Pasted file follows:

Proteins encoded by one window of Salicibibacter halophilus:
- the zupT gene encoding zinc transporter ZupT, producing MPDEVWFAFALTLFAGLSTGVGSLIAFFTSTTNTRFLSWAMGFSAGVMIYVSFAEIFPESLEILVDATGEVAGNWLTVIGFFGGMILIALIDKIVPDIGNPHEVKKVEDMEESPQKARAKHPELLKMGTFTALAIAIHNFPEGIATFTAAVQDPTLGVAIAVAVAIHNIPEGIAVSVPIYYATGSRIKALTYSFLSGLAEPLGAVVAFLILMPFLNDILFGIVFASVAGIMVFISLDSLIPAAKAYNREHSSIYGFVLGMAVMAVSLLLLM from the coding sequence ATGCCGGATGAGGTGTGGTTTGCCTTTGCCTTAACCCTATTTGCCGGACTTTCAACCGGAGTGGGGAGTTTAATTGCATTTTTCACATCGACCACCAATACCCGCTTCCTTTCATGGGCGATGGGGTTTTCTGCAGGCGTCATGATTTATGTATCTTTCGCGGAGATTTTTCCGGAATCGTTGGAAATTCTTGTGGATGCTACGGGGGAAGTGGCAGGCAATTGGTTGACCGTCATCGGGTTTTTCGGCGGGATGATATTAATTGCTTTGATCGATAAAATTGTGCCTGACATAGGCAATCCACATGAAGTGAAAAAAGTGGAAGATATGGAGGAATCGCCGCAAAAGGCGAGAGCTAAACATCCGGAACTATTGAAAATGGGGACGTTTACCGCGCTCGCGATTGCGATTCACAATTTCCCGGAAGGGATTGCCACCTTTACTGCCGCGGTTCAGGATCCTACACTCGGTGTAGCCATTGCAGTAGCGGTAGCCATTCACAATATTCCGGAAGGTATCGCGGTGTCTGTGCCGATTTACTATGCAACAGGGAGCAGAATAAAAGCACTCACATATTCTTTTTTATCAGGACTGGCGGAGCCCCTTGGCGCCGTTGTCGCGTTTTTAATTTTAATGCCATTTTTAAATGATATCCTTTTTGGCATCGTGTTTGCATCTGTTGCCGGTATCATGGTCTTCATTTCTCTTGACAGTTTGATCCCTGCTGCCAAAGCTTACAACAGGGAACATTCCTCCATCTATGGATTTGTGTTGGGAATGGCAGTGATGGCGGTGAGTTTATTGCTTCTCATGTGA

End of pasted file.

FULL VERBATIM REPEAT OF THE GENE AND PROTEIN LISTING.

Proteins encoded by one window of Salicibibacter halophilus:
- the zupT gene encoding zinc transporter ZupT, producing MPDEVWFAFALTLFAGLSTGVGSLIAFFTSTTNTRFLSWAMGFSAGVMIYVSFAEIFPESLEILVDATGEVAGNWLTVIGFFGGMILIALIDKIVPDIGNPHEVKKVEDMEESPQKARAKHPELLKMGTFTALAIAIHNFPEGIATFTAAVQDPTLGVAIAVAVAIHNIPEGIAVSVPIYYATGSRIKALTYSFLSGLAEPLGAVVAFLILMPFLNDILFGIVFASVAGIMVFISLDSLIPAAKAYNREHSSIYGFVLGMAVMAVSLLLLM from the coding sequence ATGCCGGATGAGGTGTGGTTTGCCTTTGCCTTAACCCTATTTGCCGGACTTTCAACCGGAGTGGGGAGTTTAATTGCATTTTTCACATCGACCACCAATACCCGCTTCCTTTCATGGGCGATGGGGTTTTCTGCAGGCGTCATGATTTATGTATCTTTCGCGGAGATTTTTCCGGAATCGTTGGAAATTCTTGTGGATGCTACGGGGGAAGTGGCAGGCAATTGGTTGACCGTCATCGGGTTTTTCGGCGGGATGATATTAATTGCTTTGATCGATAAAATTGTGCCTGACATAGGCAATCCACATGAAGTGAAAAAAGTGGAAGATATGGAGGAATCGCCGCAAAAGGCGAGAGCTAAACATCCGGAACTATTGAAAATGGGGACGTTTACCGCGCTCGCGATTGCGATTCACAATTTCCCGGAAGGGATTGCCACCTTTACTGCCGCGGTTCAGGATCCTACACTCGGTGTAGCCATTGCAGTAGCGGTAGCCATTCACAATATTCCGGAAGGTATCGCGGTGTCTGTGCCGATTTACTATGCAACAGGGAGCAGAATAAAAGCACTCACATATTCTTTTTTATCAGGACTGGCGGAGCCCCTTGGCGCCGTTGTCGCGTTTTTAATTTTAATGCCATTTTTAAATGATATCCTTTTTGGCATCGTGTTTGCATCTGTTGCCGGTATCATGGTCTTCATTTCTCTTGACAGTTTGATCCCTGCTGCCAAAGCTTACAACAGGGAACATTCCTCCATCTATGGATTTGTGTTGGGAATGGCAGTGATGGCGGTGAGTTTATTGCTTCTCATGTGA